“Public discourse has been largely shaped by a narrative of meritocracy which is laced with ideals of opportunity without any consideration of the realities of racism and race-based inequities in structures and systems that have locked individuals, families and communities into poverty-stricken lives for generations,” she said. “Coupled with a lack of a national health program this condemns oppressed populations such as Black and Hispanic Americans, American Indians, and disproportionately non-English speaking immigrants and refugees to remain in poverty and suffer from suboptimal health.”

Keys to Improvement

The World Health Organization identified three keys to improving health at a global level that each reinforces the impact of socioeconomic factors: (1) improve the conditions of daily life; (2) tackle the inequitable distribution of power, money and resources; and (3) develop a workforce trained in and public awareness of the social determinants of health.

The report’s findings highlight the need to implement health policies to increase access to care for lower-income individuals and highlight the need to ensure such policies and associated programs are reaching those in need.

“Health care providers can directly address many of the factors crucial for closing the health disparities gap by recognizing and trying to mitigate the race-based implicit biases many physicians carry, as well as leveraging their privilege to address the elements of institutionalized racism entrenched within the fabric of our society, starting with social injustice and human indifference,” said Beech.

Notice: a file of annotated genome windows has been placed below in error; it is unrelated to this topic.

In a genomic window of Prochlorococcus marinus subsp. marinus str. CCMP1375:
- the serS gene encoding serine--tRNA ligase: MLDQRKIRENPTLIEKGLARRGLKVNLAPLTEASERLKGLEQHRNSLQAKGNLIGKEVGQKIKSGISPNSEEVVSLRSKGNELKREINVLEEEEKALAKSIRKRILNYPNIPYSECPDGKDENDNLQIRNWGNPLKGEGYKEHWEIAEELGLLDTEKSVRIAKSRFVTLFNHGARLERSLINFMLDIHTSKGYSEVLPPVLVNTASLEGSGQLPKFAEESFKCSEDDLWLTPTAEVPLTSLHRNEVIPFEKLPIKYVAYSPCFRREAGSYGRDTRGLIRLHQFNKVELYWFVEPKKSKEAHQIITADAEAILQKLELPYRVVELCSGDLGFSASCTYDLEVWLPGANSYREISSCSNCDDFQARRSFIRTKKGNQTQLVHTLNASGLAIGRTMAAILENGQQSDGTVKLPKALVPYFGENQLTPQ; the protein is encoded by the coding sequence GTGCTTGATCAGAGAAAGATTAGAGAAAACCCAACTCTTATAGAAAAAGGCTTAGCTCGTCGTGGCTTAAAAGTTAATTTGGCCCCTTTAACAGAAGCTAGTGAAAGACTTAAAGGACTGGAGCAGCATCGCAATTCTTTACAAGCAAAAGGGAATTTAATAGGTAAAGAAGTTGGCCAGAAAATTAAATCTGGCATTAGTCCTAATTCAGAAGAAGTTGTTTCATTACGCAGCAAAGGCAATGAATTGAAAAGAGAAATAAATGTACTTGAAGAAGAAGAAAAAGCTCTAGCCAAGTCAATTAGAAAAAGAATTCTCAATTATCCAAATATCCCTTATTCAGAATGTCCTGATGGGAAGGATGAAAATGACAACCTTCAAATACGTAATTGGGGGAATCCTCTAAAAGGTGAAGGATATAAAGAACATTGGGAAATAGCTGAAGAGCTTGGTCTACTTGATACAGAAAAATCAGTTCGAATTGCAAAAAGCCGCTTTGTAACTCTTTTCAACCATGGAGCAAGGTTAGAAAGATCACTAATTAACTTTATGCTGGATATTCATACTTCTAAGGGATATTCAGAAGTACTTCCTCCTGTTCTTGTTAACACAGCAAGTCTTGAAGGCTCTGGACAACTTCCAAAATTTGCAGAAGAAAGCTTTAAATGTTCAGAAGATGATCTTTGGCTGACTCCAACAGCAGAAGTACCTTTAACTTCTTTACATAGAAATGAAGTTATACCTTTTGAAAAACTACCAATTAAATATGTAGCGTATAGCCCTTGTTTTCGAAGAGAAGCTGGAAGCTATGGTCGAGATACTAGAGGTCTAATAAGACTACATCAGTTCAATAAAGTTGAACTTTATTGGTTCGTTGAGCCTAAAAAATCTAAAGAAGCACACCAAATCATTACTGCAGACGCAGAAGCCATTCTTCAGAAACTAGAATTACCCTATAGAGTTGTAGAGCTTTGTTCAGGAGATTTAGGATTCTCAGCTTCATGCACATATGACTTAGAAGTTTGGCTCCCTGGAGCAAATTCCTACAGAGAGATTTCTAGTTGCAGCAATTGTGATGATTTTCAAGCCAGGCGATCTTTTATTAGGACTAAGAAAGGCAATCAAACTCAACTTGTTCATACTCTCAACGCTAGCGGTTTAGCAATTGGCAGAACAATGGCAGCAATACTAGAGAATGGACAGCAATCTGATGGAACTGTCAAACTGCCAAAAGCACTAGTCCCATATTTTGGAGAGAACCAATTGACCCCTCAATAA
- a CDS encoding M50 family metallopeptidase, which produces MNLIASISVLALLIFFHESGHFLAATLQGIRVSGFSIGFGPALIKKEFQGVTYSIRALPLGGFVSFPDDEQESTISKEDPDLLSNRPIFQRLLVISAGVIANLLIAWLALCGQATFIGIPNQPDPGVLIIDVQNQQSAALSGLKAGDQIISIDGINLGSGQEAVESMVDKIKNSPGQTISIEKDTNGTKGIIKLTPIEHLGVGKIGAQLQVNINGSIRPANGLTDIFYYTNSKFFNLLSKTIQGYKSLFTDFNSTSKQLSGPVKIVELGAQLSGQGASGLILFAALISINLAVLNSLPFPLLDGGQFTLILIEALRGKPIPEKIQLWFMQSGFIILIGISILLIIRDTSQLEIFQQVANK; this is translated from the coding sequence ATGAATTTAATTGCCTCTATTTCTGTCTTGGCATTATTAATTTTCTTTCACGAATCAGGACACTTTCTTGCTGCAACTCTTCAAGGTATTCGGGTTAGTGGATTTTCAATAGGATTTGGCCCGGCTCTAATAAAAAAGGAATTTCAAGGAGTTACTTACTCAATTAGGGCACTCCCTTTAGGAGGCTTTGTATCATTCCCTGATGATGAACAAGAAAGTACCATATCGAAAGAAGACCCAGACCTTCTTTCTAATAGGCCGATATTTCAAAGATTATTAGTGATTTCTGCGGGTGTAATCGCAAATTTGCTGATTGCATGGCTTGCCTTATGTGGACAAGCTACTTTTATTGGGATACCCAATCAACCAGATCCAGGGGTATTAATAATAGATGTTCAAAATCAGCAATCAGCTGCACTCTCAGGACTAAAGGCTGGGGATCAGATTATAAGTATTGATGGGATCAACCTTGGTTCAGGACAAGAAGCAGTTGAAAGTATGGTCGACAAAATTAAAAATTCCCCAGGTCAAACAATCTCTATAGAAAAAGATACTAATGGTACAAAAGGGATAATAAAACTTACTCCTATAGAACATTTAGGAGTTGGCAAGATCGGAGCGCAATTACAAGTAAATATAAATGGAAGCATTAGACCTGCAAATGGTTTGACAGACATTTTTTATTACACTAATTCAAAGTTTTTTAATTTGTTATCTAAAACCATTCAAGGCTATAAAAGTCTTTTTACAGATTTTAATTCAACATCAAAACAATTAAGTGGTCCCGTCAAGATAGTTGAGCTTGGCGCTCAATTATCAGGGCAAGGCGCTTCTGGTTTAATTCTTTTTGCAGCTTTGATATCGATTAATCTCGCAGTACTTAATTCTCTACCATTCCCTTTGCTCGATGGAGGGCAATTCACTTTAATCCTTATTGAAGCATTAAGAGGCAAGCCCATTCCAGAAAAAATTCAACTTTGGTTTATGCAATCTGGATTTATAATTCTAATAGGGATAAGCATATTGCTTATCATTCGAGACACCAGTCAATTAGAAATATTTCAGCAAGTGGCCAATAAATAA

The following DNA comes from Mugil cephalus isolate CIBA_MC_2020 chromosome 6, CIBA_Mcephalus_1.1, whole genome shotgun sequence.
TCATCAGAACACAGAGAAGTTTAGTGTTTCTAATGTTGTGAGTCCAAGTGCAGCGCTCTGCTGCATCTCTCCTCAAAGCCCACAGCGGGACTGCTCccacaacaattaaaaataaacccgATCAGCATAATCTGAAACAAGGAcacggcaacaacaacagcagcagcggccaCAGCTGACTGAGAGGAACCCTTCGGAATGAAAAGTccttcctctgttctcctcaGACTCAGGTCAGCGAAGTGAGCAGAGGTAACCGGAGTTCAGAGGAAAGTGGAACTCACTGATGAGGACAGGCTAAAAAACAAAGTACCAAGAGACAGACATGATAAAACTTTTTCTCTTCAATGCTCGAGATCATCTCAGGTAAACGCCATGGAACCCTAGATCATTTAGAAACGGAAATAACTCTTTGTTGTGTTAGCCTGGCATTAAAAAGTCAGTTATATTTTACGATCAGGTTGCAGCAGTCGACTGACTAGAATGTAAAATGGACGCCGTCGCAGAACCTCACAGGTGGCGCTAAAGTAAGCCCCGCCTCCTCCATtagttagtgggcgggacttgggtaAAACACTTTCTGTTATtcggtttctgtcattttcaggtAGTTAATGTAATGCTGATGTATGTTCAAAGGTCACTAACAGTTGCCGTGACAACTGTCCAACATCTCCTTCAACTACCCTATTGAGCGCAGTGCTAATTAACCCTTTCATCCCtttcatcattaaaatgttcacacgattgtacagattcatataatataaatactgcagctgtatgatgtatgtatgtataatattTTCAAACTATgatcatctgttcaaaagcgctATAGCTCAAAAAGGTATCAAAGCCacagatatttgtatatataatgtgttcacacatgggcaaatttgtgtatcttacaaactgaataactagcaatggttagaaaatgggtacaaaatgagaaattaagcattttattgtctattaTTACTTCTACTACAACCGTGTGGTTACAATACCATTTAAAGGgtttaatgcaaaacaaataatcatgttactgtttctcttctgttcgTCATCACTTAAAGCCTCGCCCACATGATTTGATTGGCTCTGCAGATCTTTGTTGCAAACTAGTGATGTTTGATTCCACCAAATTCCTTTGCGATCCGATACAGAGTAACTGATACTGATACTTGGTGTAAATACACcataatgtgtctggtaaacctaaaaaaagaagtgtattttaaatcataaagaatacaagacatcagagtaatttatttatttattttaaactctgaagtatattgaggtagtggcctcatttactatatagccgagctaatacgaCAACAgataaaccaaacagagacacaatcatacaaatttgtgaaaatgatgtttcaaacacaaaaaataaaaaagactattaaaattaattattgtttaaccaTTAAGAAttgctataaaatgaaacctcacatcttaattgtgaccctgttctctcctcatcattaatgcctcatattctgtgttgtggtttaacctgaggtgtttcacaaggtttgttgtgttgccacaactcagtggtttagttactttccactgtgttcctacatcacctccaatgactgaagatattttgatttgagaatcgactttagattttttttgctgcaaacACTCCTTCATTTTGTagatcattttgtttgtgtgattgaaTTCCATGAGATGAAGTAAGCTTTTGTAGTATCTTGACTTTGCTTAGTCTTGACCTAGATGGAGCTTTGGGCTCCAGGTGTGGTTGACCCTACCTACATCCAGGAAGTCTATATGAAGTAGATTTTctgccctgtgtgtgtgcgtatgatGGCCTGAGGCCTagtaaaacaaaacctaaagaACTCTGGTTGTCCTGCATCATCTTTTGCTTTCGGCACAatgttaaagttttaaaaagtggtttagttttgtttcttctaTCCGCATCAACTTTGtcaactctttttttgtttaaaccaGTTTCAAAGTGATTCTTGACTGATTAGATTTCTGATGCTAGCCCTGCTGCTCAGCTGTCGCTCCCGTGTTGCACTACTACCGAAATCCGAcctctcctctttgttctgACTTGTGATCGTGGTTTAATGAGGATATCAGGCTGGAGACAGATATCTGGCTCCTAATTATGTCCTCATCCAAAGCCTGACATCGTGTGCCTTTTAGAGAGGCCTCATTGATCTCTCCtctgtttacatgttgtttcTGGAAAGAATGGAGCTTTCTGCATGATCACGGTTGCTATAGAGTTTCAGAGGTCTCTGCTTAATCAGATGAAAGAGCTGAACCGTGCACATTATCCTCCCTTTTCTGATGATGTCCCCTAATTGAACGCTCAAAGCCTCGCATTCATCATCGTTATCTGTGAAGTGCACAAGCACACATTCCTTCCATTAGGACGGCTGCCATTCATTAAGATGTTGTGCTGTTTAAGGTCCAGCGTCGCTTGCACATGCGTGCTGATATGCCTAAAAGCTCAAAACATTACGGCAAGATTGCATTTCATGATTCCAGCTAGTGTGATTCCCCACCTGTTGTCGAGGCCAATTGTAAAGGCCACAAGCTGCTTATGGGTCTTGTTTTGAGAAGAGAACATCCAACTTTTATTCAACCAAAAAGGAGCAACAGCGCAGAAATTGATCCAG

When Giving Thanks, Don’t Forget Yourself

As we give thanks at the holidays, it’s easy to overlook someone important: your past self.

While it’s well documented that gratitude toward others can improve wellbeing, two University of Florida scientists find that gratitude toward your past self also has benefits.

Does thanking yourself seem a bit…selfish? The researchers, UF psychology professor Matt Baldwin, Ph.D., and undergraduate student Samantha Zaw, think not.

“Despite the fact that past gratitude is self-focused, it reminds people that they’re part of a bigger story and that they have the power to grow,” Baldwin said. “It’s possible this promotes a pay-it-forward type of mentality.”

Gratitude is what psychologists call a self-transcendent emotion, one that lifts us out of the everyday and expands our perspective, which can help us get along with each other better. In a recent experiment, Baldwin and Zaw asked participants to write brief gratitude letters. The first group thanked someone else, the second thanked themselves, while a third, the control condition, wrote about a positive experience they’d had. Zaw and Baldwin then surveyed the participants about their self-perception after writing the letter. Although the results are not yet published, early analysis shows that the exercise gave the other- and self-focused gratitude groups a sense of redemption and helped them feel they were morally good people. However, the group that wrote to themselves scored higher on both measures.

The past-self group also saw a benefit the others didn’t: an increase in the self-awareness measures of clarity, authenticity and connectedness.

“Unlike gratitude toward others, being appreciative of ourselves carries an added benefit of truly understanding who we are and feeling connected to ourselves,” said Zaw, a McNair Scholar who has been working with Baldwin since her freshman year as part of UF’s Emerging Scholars Program.

Zaw and Baldwin’s research — the first known data gathered on past-self gratitude — was inspired by a Reese’s cup. When Baldwin’s co-worker, boredom researcher Erin Westgate, returned to the office after pandemic lockdown, she was delighted to discover a peanut butter cup she had squirreled away in her desk.